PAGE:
|My new drive in it's bracket, ready to go in my PC :)|
First off, this is not a guide on how to go about doing the 'migration', as there are plenty of pretty good guides out there, such as the following 2:
I recommend you read through both articles and fully understand them before doing your upgrade. And then go ahead and read this article too (it's from one of the maker's of the software that the guides talk about):
So what this is, however, is a little article about my experience, and I will give a couple of my own tips so that you are a little bit better prepared to perform the upgrade successfully should you choose to do this.
Why would one want to upgrade from a HDD to an SSD?
The number one reason you would want to do this is that SSDs are faster than HDDs. But there's a couple of other benefits: your computer may draw a little less power, and it should also be a bit quieter.
Ok, on with it...
I started off by 'cleaning' my system of a lot of accumulated 'junk' which freed up some disk space. You should do the same - you don't want to bring over a bunch of junk to your shiny new drive, do you? I ran CCleaner, and SlimCleaner which gave me a couple of extra gigabytes of space (I don't run them as much as I should). Then I ran a defrag. I only did this because of freeing up a couple of gigabytes. I have Windows 7 so defrag runs automatically every week, so there's not really a need to run it manually unless you do something like I did.
The next thing I did was actually temporarily install the new SSD in another one of my computers, download the software for the drive (my drive is an OCZ), and check to see if there were any firmware updates for the drive...there weren't. Each SSD manufacturer has their own SSD utility software so download the appropriate one for yours. You don't have to do this, but if you have the means, I recommend doing this before. If you don't, then just do it when you're all done.
On to the actual cloning...
The software I chose to use to do the cloning was EaseUS Todo Backup Free 9.2. As the name implies, it's free software. But don't let the name throw you off - yeah it's free, but it's very capable software. Also, it sounds more like a backup tool, but it does cloning too, which is exactly what we need. The biggest thing though, is that it's capable of cloning a 'live' drive - your 'system' drive while your 'system' is running! This is pretty amazing for a free product so I highly recommend it.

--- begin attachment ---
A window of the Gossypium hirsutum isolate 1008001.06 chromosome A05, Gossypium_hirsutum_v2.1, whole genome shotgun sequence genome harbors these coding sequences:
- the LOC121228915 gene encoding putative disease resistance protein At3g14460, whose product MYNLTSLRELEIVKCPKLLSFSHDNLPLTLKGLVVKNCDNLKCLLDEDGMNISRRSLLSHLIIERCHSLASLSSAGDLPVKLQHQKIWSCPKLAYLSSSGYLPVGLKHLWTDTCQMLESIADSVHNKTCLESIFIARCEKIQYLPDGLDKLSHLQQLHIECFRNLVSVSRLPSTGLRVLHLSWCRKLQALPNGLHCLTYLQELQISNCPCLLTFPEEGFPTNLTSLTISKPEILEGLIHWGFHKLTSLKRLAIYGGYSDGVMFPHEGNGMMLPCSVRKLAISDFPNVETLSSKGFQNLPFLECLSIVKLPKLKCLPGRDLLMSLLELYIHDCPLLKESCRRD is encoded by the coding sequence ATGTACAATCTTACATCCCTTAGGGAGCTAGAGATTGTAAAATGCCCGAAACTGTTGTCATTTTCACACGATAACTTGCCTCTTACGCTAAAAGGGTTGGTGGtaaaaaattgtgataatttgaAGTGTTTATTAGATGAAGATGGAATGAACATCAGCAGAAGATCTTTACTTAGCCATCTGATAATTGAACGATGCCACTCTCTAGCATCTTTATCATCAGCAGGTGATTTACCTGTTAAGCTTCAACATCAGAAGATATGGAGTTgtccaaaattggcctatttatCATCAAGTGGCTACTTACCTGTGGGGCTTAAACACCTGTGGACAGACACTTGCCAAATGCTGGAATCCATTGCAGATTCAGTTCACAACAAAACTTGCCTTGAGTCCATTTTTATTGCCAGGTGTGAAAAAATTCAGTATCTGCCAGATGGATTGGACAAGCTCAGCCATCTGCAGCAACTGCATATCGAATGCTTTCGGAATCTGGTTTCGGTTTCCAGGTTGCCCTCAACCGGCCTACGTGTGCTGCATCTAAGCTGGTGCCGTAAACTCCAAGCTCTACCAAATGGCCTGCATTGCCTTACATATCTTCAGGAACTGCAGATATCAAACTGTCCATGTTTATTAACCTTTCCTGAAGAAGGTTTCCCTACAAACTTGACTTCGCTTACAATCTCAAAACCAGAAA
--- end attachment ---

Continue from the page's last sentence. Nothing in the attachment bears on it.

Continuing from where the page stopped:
When you have the drive installed in your system, and the cloning software installed, you can run the cloning process. I'd like to share 1 thing about the part of actually running the program. During the cloning wizard, it actually presents you with individual partitions besides the hard drives. I was so excited about the software that I only cloned the main partition first time around. This didn't result in a complete clone of my 'old' drive - just the main partition. This isn't enough - you need the 'System Reserved' partition as well, so when you're running the wizard, please make sure you choose all partitions on your old drive, otherwise your system won't boot off of the new SSD.
One last thing - I was originally attempting to do all of this in my cheap (USB 2.0) drive dock. It was giving me issues though - not always fully recognizing the drive, etc. So I would recommend not using one of those as it's just creating another possible point of failure.
Ok, ok, 1 more thing - during the wizard, there should be an 'Optimize for SSD' checkbox...make sure you check that box as I believe it makes sure that your new SSD will be properly 'aligned'.
I have Windows 7, so there is an Windows Experience Index test you can run on your computer. Before this new SSD, the 'Primary hard disk' score I was getting was a 5.9. After the new SSD, I'm getting a 7.7!
If you want to be thorough, I would download an SSD 'benchmark' utility, such as 'AS SSD'. This will tell you if your new drive is aligned properly...see the following thread:
It also will run some performance tests for you too.
When you're all done, you may want to check a couple of things to make sure that your system doesn't prematurely wear out your SSD:
1. Check that your system won't defrag your shiny new SSD. It should have automatically disabled it, but if you want to verify:
Open up disk defragmenter, click on 'Configure schedule', click 'Select disks...'. Your new SSD shouldn't even be in the list.
2. Turn off 'indexing' in Windows...or make sure that it's already disabled:
Open 'My Computer' / 'Windows Explorer'. Right-click on your SSD drive, click 'Properties'. Uncheck 'Allow files on this drive to have contents indexed in addition to file properties'. Click 'Ok'. Done!
Well, I hope that was useful to some people out there. If you have any questions, feel free to leave a comment!
Oh, and in case you wanted to check out more information about the particular SSD (and bracket) I bought, here's the link to it on Amazon:
and the bracket: